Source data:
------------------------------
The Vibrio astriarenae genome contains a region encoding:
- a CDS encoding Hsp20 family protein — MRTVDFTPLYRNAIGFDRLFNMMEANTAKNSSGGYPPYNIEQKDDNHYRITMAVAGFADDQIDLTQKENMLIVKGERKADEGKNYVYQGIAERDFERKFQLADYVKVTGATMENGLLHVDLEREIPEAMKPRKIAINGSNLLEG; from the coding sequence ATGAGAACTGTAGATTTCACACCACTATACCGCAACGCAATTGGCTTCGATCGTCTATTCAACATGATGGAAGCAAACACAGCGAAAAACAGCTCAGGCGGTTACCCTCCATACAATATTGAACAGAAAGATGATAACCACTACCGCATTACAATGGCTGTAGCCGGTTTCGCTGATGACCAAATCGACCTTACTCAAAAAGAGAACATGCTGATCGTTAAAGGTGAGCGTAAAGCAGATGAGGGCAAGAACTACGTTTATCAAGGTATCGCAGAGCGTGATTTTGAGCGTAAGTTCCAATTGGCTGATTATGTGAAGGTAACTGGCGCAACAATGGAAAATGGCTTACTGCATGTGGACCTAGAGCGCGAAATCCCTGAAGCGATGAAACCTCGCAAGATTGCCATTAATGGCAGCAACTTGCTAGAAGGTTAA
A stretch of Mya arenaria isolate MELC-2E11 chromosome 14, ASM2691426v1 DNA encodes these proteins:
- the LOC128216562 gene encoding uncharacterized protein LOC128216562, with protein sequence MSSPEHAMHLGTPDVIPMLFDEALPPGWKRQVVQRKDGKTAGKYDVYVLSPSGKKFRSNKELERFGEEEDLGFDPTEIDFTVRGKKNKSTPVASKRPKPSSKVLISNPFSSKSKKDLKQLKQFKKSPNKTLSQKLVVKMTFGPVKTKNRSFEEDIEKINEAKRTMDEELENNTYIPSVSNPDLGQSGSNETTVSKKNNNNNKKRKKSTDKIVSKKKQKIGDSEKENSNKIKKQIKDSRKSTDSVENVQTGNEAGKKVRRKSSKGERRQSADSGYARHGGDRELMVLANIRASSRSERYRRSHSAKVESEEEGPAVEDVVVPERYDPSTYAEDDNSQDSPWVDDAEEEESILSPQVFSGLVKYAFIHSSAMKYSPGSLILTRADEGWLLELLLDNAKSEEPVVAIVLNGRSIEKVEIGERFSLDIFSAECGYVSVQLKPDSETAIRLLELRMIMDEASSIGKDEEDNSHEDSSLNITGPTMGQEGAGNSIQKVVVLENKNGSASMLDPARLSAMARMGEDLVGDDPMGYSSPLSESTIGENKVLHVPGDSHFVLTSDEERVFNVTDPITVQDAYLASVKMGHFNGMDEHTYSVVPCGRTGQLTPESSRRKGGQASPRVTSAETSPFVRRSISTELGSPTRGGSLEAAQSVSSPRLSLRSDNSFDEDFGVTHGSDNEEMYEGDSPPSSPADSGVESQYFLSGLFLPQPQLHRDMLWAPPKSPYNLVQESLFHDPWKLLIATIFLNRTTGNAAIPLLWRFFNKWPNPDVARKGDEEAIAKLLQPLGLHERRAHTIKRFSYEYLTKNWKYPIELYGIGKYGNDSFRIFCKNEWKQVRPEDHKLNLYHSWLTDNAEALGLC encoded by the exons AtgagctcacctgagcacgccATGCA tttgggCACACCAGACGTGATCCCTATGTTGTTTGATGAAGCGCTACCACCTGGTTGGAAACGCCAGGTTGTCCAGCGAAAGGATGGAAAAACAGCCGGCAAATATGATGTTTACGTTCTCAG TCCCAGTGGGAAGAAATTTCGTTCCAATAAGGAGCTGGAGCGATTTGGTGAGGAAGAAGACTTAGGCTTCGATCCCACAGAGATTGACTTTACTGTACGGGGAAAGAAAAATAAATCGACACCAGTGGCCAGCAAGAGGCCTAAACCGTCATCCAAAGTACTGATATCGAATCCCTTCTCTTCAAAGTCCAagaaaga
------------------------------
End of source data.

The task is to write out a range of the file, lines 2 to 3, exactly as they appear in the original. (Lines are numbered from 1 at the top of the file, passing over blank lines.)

- a CDS encoding Hsp20 family protein — MRTVDFTPLYRNAIGFDRLFNMMEANTAKNSSGGYPPYNIEQKDDNHYRITMAVAGFADDQIDLTQKENMLIVKGERKADEGKNYVYQGIAERDFERKFQLADYVKVTGATMENGLLHVDLEREIPEAMKPRKIAINGSNLLEG; from the coding sequence ATGAGAACTGTAGATTTCACACCACTATACCGCAACGCAATTGGCTTCGATCGTCTATTCAACATGATGGAAGCAAACACAGCGAAAAACAGCTCAGGCGGTTACCCTCCATACAATATTGAACAGAAAGATGATAACCACTACCGCATTACAATGGCTGTAGCCGGTTTCGCTGATGACCAAATCGACCTTACTCAAAAAGAGAACATGCTGATCGTTAAAGGTGAGCGTAAAGCAGATGAGGGCAAGAACTACGTTTATCAAGGTATCGCAGAGCGTGATTTTGAGCGTAAGTTCCAATTGGCTGATTATGTGAAGGTAACTGGCGCAACAATGGAAAATGGCTTACTGCATGTGGACCTAGAGCGCGAAATCCCTGAAGCGATGAAACCTCGCAAGATTGCCATTAATGGCAGCAACTTGCTAGAAGGTTAA
A stretch of Mya arenaria isolate MELC-2E11 chromosome 14, ASM2691426v1 DNA encodes these proteins: